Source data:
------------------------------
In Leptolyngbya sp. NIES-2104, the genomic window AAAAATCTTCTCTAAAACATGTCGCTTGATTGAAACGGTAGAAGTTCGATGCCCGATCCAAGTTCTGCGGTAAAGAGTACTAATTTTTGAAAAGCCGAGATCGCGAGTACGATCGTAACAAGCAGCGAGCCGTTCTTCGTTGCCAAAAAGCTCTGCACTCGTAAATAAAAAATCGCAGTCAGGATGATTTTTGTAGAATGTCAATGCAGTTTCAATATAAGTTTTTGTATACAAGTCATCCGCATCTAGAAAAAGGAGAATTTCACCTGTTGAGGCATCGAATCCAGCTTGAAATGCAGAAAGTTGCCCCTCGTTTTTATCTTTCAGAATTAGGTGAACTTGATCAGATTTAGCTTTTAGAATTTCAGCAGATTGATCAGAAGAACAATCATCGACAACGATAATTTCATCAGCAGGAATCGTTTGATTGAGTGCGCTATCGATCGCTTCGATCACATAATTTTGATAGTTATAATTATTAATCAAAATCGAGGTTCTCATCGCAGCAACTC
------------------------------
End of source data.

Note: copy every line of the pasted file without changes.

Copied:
In Leptolyngbya sp. NIES-2104, the genomic window AAAAATCTTCTCTAAAACATGTCGCTTGATTGAAACGGTAGAAGTTCGATGCCCGATCCAAGTTCTGCGGTAAAGAGTACTAATTTTTGAAAAGCCGAGATCGCGAGTACGATCGTAACAAGCAGCGAGCCGTTCTTCGTTGCCAAAAAGCTCTGCACTCGTAAATAAAAAATCGCAGTCAGGATGATTTTTGTAGAATGTCAATGCAGTTTCAATATAAGTTTTTGTATACAAGTCATCCGCATCTAGAAAAAGGAGAATTTCACCTGTTGAGGCATCGAATCCAGCTTGAAATGCAGAAAGTTGCCCCTCGTTTTTATCTTTCAGAATTAGGTGAACTTGATCAGATTTAGCTTTTAGAATTTCAGCAGATTGATCAGAAGAACAATCATCGACAACGATAATTTCATCAGCAGGAATCGTTTGATTGAGTGCGCTATCGATCGCTTCGATCACATAATTTTGATAGTTATAATTATTAATCAAAATCGAGGTTCTCATCGCAGCAACTC